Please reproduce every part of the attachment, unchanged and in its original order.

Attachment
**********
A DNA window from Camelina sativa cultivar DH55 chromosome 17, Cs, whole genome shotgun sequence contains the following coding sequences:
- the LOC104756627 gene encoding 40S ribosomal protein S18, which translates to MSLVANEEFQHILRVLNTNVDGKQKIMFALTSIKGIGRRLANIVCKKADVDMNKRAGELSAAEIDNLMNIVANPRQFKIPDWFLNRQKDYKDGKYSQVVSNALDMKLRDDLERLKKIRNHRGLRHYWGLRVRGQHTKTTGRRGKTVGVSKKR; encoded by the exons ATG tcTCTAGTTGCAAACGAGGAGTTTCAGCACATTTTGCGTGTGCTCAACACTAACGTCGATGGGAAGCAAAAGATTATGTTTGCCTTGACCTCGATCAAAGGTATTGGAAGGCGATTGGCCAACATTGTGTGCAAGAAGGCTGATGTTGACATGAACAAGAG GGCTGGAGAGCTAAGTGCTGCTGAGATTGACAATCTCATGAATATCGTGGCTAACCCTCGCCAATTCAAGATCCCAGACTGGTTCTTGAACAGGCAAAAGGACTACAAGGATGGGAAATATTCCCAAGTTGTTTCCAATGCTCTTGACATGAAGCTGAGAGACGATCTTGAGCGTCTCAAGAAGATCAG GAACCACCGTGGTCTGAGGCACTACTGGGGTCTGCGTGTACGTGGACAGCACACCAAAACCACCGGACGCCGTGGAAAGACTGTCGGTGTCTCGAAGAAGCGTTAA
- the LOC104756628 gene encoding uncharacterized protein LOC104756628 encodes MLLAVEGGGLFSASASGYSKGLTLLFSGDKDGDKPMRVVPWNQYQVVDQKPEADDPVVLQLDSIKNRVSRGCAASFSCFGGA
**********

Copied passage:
A DNA window from Camelina sativa cultivar DH55 chromosome 17, Cs, whole genome shotgun sequence contains the following coding sequences:
- the LOC104756627 gene encoding 40S ribosomal protein S18, which translates to MSLVANEEFQHILRVLNTNVDGKQKIMFALTSIKGIGRRLANIVCKKADVDMNKRAGELSAAEIDNLMNIVANPRQFKIPDWFLNRQKDYKDGKYSQVVSNALDMKLRDDLERLKKIRNHRGLRHYWGLRVRGQHTKTTGRRGKTVGVSKKR; encoded by the exons ATG tcTCTAGTTGCAAACGAGGAGTTTCAGCACATTTTGCGTGTGCTCAACACTAACGTCGATGGGAAGCAAAAGATTATGTTTGCCTTGACCTCGATCAAAGGTATTGGAAGGCGATTGGCCAACATTGTGTGCAAGAAGGCTGATGTTGACATGAACAAGAG GGCTGGAGAGCTAAGTGCTGCTGAGATTGACAATCTCATGAATATCGTGGCTAACCCTCGCCAATTCAAGATCCCAGACTGGTTCTTGAACAGGCAAAAGGACTACAAGGATGGGAAATATTCCCAAGTTGTTTCCAATGCTCTTGACATGAAGCTGAGAGACGATCTTGAGCGTCTCAAGAAGATCAG GAACCACCGTGGTCTGAGGCACTACTGGGGTCTGCGTGTACGTGGACAGCACACCAAAACCACCGGACGCCGTGGAAAGACTGTCGGTGTCTCGAAGAAGCGTTAA
- the LOC104756628 gene encoding uncharacterized protein LOC104756628 encodes MLLAVEGGGLFSASASGYSKGLTLLFSGDKDGDKPMRVVPWNQYQVVDQKPEADDPVVLQLDSIKNRVSRGCAASFSCFGGA